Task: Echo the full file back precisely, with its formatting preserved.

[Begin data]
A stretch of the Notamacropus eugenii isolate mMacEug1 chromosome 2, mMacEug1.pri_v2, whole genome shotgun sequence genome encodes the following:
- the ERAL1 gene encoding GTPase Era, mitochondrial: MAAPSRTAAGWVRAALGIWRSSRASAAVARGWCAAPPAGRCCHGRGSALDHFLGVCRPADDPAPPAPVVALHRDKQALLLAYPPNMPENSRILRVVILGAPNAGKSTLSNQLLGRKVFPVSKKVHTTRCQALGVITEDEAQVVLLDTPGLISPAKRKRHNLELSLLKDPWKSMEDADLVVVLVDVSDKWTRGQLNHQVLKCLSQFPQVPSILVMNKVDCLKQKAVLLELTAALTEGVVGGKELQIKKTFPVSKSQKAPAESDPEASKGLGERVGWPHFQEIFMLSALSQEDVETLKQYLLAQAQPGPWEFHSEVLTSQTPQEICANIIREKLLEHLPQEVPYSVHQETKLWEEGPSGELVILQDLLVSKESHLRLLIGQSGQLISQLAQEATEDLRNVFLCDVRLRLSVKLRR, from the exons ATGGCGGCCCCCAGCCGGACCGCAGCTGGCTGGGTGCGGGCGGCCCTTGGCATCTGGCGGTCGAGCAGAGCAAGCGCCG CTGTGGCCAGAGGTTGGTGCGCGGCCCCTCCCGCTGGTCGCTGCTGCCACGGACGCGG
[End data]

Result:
A stretch of the Notamacropus eugenii isolate mMacEug1 chromosome 2, mMacEug1.pri_v2, whole genome shotgun sequence genome encodes the following:
- the ERAL1 gene encoding GTPase Era, mitochondrial: MAAPSRTAAGWVRAALGIWRSSRASAAVARGWCAAPPAGRCCHGRGSALDHFLGVCRPADDPAPPAPVVALHRDKQALLLAYPPNMPENSRILRVVILGAPNAGKSTLSNQLLGRKVFPVSKKVHTTRCQALGVITEDEAQVVLLDTPGLISPAKRKRHNLELSLLKDPWKSMEDADLVVVLVDVSDKWTRGQLNHQVLKCLSQFPQVPSILVMNKVDCLKQKAVLLELTAALTEGVVGGKELQIKKTFPVSKSQKAPAESDPEASKGLGERVGWPHFQEIFMLSALSQEDVETLKQYLLAQAQPGPWEFHSEVLTSQTPQEICANIIREKLLEHLPQEVPYSVHQETKLWEEGPSGELVILQDLLVSKESHLRLLIGQSGQLISQLAQEATEDLRNVFLCDVRLRLSVKLRR, from the exons ATGGCGGCCCCCAGCCGGACCGCAGCTGGCTGGGTGCGGGCGGCCCTTGGCATCTGGCGGTCGAGCAGAGCAAGCGCCG CTGTGGCCAGAGGTTGGTGCGCGGCCCCTCCCGCTGGTCGCTGCTGCCACGGACGCGG